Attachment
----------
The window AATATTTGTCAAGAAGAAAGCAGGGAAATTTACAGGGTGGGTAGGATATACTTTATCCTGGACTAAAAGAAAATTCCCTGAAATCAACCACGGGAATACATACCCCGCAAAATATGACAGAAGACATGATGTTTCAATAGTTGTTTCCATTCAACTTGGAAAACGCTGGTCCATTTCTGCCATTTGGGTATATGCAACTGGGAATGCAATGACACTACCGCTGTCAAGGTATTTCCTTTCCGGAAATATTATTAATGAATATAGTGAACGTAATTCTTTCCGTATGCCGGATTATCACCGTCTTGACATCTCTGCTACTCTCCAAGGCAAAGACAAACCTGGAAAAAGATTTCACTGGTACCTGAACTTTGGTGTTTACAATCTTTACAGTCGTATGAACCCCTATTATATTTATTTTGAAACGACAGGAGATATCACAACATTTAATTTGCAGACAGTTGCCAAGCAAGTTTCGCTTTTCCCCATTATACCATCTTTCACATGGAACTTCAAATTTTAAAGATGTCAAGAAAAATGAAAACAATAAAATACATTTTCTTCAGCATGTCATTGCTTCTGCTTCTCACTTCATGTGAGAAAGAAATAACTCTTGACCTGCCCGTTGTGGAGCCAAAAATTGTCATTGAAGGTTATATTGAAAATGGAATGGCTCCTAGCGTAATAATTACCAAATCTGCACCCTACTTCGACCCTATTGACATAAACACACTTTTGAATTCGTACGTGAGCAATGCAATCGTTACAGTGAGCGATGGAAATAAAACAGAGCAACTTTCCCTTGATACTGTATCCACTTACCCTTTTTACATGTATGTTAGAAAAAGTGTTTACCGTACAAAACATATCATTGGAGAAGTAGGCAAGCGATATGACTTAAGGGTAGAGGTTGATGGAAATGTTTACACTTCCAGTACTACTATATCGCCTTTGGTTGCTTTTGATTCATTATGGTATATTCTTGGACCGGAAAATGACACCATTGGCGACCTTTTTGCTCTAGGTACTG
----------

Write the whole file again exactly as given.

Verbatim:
The window AATATTTGTCAAGAAGAAAGCAGGGAAATTTACAGGGTGGGTAGGATATACTTTATCCTGGACTAAAAGAAAATTCCCTGAAATCAACCACGGGAATACATACCCCGCAAAATATGACAGAAGACATGATGTTTCAATAGTTGTTTCCATTCAACTTGGAAAACGCTGGTCCATTTCTGCCATTTGGGTATATGCAACTGGGAATGCAATGACACTACCGCTGTCAAGGTATTTCCTTTCCGGAAATATTATTAATGAATATAGTGAACGTAATTCTTTCCGTATGCCGGATTATCACCGTCTTGACATCTCTGCTACTCTCCAAGGCAAAGACAAACCTGGAAAAAGATTTCACTGGTACCTGAACTTTGGTGTTTACAATCTTTACAGTCGTATGAACCCCTATTATATTTATTTTGAAACGACAGGAGATATCACAACATTTAATTTGCAGACAGTTGCCAAGCAAGTTTCGCTTTTCCCCATTATACCATCTTTCACATGGAACTTCAAATTTTAAAGATGTCAAGAAAAATGAAAACAATAAAATACATTTTCTTCAGCATGTCATTGCTTCTGCTTCTCACTTCATGTGAGAAAGAAATAACTCTTGACCTGCCCGTTGTGGAGCCAAAAATTGTCATTGAAGGTTATATTGAAAATGGAATGGCTCCTAGCGTAATAATTACCAAATCTGCACCCTACTTCGACCCTATTGACATAAACACACTTTTGAATTCGTACGTGAGCAATGCAATCGTTACAGTGAGCGATGGAAATAAAACAGAGCAACTTTCCCTTGATACTGTATCCACTTACCCTTTTTACATGTATGTTAGAAAAAGTGTTTACCGTACAAAACATATCATTGGAGAAGTAGGCAAGCGATATGACTTAAGGGTAGAGGTTGATGGAAATGTTTACACTTCCAGTACTACTATATCGCCTTTGGTTGCTTTTGATTCATTATGGTATATTCTTGGACCGGAAAATGACACCATTGGCGACCTTTTTGCTCTAGGTACTG